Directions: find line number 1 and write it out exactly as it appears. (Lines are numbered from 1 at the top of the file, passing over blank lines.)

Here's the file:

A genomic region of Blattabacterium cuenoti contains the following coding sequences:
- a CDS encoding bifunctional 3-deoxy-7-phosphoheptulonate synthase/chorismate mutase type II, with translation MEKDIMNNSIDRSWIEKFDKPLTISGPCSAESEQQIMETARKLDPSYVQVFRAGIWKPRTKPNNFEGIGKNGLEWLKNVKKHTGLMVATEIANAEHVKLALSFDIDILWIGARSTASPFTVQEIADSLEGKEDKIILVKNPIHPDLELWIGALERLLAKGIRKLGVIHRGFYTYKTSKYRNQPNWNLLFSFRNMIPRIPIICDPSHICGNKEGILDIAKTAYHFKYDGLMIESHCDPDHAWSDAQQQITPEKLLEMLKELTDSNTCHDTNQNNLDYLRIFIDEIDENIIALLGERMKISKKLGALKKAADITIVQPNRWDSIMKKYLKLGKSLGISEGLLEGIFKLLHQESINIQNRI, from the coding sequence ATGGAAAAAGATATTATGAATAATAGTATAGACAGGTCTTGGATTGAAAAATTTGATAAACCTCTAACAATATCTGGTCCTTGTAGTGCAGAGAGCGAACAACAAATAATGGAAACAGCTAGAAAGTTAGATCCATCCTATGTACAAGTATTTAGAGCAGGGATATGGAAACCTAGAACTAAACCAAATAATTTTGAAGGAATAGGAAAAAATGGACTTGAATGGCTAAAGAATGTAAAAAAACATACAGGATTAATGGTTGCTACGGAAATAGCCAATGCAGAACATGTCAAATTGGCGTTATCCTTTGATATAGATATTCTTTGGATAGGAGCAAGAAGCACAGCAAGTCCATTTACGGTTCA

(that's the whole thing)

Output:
A genomic region of Blattabacterium cuenoti contains the following coding sequences: